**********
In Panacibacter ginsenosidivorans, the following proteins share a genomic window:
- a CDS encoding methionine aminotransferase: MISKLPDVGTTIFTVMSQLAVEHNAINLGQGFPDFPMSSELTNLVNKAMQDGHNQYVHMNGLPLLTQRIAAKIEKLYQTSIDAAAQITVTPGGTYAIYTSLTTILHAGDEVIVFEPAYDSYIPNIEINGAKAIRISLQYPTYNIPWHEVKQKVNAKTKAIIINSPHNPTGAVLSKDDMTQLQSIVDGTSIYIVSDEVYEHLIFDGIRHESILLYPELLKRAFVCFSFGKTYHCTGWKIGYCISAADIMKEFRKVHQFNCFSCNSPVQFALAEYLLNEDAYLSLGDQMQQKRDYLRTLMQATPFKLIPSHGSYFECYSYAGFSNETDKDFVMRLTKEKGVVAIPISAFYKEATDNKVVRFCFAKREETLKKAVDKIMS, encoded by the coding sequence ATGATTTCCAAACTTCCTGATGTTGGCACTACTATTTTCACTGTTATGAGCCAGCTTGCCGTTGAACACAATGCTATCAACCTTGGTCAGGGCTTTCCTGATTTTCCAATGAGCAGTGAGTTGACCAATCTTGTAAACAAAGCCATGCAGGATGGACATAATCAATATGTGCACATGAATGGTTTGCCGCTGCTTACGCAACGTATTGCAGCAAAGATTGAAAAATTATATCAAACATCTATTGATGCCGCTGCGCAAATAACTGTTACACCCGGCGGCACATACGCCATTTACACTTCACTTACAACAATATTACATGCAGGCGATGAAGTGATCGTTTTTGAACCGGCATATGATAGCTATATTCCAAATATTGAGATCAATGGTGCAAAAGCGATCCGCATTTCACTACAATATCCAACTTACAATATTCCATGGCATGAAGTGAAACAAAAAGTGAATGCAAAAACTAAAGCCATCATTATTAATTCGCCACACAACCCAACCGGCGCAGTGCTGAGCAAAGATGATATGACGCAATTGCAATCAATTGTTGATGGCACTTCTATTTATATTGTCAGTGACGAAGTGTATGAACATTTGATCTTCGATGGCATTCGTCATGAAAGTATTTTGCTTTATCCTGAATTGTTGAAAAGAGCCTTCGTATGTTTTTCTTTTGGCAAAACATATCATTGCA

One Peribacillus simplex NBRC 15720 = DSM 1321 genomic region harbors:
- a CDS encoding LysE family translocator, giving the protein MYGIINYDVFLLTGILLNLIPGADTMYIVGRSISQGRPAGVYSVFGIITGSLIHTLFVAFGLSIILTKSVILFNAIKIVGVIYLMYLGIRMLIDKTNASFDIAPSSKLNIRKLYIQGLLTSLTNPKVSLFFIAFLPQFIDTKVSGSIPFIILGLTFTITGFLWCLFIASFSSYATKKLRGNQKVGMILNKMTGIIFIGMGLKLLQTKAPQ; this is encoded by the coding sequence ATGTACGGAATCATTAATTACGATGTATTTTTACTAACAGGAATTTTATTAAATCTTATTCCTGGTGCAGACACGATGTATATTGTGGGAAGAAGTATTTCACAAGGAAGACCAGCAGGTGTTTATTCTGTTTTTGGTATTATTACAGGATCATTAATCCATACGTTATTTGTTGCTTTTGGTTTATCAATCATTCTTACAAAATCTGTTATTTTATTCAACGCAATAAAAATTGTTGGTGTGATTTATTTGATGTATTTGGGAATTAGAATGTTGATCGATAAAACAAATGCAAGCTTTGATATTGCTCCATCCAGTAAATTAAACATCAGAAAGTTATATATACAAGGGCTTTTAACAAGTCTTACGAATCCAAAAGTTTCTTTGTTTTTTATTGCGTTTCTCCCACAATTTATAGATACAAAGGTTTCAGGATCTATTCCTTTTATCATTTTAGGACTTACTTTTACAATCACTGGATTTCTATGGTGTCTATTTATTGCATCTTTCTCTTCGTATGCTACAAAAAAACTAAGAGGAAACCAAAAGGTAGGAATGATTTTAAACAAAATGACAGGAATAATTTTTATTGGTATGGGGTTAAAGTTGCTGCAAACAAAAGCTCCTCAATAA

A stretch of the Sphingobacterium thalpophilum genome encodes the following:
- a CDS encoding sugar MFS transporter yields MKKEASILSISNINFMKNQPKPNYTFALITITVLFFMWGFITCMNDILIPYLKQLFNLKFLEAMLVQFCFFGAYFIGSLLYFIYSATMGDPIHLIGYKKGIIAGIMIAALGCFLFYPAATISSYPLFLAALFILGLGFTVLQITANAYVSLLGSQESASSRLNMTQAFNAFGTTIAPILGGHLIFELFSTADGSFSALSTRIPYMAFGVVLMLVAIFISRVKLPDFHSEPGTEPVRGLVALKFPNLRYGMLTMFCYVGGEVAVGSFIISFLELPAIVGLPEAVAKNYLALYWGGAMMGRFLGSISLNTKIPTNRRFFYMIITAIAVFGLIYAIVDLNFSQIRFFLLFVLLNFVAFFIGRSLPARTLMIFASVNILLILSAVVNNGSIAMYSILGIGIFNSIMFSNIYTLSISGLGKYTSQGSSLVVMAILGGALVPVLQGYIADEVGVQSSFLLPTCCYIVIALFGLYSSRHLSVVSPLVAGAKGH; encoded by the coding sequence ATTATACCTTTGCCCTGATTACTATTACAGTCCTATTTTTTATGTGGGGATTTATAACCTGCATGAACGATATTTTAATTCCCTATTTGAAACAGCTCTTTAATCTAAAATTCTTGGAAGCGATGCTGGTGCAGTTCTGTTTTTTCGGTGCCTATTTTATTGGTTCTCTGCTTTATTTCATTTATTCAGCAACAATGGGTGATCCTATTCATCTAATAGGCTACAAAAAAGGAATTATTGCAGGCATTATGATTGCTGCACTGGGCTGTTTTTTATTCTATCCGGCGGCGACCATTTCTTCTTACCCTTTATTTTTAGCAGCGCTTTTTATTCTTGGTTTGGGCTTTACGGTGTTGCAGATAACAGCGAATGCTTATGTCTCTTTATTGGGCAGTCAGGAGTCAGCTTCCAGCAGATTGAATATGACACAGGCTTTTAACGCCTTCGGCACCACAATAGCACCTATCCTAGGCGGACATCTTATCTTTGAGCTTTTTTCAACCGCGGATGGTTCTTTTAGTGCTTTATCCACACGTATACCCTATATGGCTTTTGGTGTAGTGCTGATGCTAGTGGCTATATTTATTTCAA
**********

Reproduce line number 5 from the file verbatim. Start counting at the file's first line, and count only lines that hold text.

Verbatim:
A stretch of the Sphingobacterium thalpophilum genome encodes the following: